All of the benefit resides in wild-type Panitumumab-treated [patients]. You couldn't dream of a better result! But statistically speaking, it's a negative predictor. We're predicting non-response... The responders are in the wild-type population, but there are also some non-responders there. So, we're continuing to try to see if we can chip away at this. What other pathways are affected? Is it loss of PTEN? Activating PI3 kinase mutations? Is it over expression of the ligand? ...

For a company whose mission statement is to serve patients, [we're] really living up to the mission statement because we don't want to have the drug given to patients, exposed to the drug, who can't respond, who have no likelihood of response. And this essentially takes out 50% of the population.
One of the conditions of approval in the E.U. was that there was a CE-Marked test kit available. The EMEA doesn't specify a test kit, but we wanted us to make sure there was one available, so we worked with DxS to ensure that they had their test CE-Marked in 22 countries. Obviously we want this in the U.S. So, we've presented this data to the FDA and we're working with DxS and the FDA so that this test can eventually be approved [in the U.S.]

The FDA originally approved the drug without any patient stratification data. Don't your corporate colleagues feel a little ambivalent about reducing the target population?
Nobody feels good about the drug being delivered to people who haven't got a chance of responding. So, we're just in the stages of discussing with the FDA and DxS to determine the best approach to share this information with prescribers.

For the wild type patients, what's the average clinical benefit to the drug? 
One of the things that you'd always like to see is overall survival, but in this trial, because the patients who were on the best supportive care alone were allowed to crossover to the Panitumumab arm once they had progressed, it's very difficult to get overall survival data... So it's not really ethical to leave patients on the control arm when they've progressed.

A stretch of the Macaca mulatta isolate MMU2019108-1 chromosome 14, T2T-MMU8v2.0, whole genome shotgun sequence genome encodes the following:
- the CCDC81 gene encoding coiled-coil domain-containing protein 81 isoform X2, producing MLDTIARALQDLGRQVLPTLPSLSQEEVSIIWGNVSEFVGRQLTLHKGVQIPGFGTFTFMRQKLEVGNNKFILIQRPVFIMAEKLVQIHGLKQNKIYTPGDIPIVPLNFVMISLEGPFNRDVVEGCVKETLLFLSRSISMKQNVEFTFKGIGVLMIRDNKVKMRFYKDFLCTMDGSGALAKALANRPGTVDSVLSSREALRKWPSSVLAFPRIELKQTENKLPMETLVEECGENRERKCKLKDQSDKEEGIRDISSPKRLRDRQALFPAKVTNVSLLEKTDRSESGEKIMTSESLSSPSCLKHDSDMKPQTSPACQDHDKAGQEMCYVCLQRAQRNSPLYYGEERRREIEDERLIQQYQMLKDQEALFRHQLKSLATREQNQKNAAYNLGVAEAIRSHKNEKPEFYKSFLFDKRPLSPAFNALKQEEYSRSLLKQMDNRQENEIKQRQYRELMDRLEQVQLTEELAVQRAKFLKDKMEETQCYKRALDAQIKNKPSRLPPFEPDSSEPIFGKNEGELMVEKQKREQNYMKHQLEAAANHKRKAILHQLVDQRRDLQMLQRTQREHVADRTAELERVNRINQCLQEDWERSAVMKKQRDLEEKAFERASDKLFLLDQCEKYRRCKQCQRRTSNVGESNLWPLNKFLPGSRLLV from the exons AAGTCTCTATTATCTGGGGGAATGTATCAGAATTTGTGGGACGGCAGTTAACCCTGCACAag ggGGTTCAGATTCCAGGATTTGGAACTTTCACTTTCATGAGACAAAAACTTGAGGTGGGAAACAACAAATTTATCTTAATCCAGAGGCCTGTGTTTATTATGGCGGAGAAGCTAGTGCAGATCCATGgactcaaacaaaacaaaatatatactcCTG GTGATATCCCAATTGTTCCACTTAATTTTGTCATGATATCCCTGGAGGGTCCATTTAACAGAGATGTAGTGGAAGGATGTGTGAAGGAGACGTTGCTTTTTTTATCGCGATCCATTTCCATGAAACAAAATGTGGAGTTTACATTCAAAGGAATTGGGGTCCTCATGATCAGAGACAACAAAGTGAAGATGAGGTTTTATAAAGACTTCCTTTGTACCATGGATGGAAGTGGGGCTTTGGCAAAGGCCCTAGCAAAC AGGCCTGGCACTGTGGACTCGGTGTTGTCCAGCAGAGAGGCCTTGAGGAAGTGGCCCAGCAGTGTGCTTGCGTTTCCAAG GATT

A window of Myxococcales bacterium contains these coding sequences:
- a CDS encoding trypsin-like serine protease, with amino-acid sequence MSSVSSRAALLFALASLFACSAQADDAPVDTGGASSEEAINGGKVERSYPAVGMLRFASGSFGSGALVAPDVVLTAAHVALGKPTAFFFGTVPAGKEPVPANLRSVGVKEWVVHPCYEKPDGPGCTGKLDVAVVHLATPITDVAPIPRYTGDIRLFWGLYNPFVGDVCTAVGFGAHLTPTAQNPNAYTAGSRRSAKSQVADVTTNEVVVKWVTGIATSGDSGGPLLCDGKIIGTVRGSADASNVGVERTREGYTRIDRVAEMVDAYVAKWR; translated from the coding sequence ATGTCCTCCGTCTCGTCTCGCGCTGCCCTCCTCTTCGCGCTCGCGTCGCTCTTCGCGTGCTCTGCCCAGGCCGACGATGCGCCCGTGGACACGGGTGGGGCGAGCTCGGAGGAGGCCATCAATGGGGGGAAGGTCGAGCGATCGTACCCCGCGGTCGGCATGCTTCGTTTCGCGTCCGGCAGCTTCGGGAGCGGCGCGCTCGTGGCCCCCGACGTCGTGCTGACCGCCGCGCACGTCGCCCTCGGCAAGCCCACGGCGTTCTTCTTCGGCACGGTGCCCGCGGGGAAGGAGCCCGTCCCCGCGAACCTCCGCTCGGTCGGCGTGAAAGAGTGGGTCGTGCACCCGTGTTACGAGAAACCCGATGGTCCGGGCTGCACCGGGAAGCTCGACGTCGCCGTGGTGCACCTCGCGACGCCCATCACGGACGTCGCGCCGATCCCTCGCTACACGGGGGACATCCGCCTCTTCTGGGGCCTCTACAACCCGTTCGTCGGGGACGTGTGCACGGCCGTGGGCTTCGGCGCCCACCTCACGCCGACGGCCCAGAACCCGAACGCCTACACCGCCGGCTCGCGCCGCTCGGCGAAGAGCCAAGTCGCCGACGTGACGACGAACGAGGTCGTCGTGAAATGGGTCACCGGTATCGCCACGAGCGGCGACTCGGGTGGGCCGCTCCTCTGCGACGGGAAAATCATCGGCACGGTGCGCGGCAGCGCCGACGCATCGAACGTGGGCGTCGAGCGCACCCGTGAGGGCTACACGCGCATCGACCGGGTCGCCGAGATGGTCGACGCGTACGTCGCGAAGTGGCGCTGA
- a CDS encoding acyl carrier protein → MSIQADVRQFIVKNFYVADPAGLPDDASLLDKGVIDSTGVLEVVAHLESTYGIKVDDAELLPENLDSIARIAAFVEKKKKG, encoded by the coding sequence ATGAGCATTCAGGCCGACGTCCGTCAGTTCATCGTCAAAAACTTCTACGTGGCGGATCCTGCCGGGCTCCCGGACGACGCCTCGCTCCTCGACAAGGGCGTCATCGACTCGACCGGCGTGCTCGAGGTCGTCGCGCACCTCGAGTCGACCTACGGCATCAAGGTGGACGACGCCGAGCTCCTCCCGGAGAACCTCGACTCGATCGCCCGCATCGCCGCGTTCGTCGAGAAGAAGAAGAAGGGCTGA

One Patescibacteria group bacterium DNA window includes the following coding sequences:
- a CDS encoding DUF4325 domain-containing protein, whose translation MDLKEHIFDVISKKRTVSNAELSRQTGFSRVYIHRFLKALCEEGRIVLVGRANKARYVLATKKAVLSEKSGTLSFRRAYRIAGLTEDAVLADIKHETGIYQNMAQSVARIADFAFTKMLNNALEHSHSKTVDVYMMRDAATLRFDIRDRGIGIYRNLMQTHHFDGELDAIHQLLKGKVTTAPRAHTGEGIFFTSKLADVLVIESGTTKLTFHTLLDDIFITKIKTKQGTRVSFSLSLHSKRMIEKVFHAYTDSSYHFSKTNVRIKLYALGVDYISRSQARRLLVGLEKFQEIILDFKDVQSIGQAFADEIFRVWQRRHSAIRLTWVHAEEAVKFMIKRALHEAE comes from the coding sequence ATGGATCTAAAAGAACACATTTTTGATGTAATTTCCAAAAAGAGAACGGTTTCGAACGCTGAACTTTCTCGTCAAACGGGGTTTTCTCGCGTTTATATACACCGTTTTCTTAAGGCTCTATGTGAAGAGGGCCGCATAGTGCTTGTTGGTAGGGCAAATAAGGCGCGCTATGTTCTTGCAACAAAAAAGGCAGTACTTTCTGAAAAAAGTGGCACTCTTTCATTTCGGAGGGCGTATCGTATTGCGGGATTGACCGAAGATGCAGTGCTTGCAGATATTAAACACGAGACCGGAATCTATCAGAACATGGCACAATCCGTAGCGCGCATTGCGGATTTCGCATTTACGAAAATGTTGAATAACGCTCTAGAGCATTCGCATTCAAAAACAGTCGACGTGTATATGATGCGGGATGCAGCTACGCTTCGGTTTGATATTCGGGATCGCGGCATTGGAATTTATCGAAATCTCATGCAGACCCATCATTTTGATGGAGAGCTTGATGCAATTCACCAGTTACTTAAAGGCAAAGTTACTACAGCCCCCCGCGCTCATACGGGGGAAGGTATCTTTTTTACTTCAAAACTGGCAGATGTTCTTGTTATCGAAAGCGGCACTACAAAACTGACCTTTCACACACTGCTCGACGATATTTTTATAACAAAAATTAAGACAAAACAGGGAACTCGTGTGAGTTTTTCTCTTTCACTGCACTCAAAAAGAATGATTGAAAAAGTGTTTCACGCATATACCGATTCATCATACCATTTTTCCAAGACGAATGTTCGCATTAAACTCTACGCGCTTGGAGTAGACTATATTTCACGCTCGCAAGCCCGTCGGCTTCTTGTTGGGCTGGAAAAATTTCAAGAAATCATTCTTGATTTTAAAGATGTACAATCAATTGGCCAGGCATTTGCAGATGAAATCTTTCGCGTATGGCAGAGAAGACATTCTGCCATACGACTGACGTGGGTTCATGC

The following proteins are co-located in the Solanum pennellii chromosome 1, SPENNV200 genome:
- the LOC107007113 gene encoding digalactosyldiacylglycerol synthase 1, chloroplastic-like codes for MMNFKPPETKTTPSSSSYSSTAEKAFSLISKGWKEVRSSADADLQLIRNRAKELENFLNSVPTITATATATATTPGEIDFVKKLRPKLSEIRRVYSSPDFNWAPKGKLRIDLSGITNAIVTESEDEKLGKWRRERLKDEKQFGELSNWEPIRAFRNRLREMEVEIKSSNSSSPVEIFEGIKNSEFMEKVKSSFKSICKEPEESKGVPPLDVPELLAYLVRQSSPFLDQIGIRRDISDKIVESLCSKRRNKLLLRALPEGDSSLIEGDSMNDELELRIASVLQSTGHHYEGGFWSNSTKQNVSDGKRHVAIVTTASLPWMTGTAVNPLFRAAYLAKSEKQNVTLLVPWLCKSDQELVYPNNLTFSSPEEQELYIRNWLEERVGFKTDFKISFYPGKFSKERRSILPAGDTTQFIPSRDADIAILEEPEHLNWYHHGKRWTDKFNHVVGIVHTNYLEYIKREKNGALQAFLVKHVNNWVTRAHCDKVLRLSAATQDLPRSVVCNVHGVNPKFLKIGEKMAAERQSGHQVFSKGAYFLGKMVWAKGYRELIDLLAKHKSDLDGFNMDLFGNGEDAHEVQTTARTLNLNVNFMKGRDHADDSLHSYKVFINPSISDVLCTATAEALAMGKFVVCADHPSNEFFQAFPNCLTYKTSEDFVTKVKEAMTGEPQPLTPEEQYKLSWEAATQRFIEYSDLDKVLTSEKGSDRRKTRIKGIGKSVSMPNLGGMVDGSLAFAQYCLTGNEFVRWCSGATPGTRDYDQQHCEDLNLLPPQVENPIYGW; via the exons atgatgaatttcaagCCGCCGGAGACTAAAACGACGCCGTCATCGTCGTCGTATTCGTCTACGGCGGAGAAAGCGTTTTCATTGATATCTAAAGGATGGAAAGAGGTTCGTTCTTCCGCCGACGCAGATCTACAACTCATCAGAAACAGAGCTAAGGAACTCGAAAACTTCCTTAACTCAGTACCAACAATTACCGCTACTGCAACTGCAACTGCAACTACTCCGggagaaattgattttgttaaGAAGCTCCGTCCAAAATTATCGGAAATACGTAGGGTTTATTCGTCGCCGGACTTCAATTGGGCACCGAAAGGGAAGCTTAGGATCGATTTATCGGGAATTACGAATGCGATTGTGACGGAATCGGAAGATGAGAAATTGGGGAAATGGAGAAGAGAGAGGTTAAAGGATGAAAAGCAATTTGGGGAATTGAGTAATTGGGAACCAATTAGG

What has been the early response of the cancer community? 
They were really pleased to hear about it. The drug is now launched in the E.U. Tests are available. Interestingly, a lot of hospitals in the E.U. have been sequencing KRAS anyway. In Austria, they've been doing it for ten years. So, they didn't need a kit sort of forced upon them to do this analysis, but the EMEA wanted to make sure there was a kit available... M.D. Anderson, Harvard, Cleveland Clinic all have KRAS testing capability. Genzyme does, for example, but it was for lung cancer. But I'm sure they'll have a colorectal cancer test...

It sounds similar to the EGFR/Iressa story in lung cancer (See, "Minority Report," Bio•IT World, June 2004), in a way the answer was right there in front of people?
Well, people have said, "You knew it for 20 years, why wasn't this a stratification factor?" Pre-clinically it didn't really work out that way, which was surprising. And we knew it was a poor prognostic factor, so it's difficult to tease apart prognostic implications from the predictive implications. And this is the first randomized controlled trial showing this data and it's so clear...

This is one of the reasons we set up medical sciences. We're now working on [oncology, inflammation, and metabolic] programs to get ahead of the game. We would much prefer to define the potential diagnostic before we go into Phase 3, so that we would have the initial stages of validation of the kit accepted by the FDA. We'd be randomizing patients on that basis. We may still be putting positive and negative biomarker patients into the trial, but the hope is you'd complete your trial, your response data would look good, [and] your companion diagnostic would get approved at the same time. That's what the FDA would love. That's what we'd love. Unfortunately, you don't always know enough physiology going in. 

Further Reading: Amado, R.G. et al. J. Clin. Onc. 2008: April 1

Amgen figure

The EGFR signaling pathway. Inhibition of EGFR can halt tumor growth, but not in the presence of activating KRAS mutations.

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 This article appeared in Bio-IT World Magazine.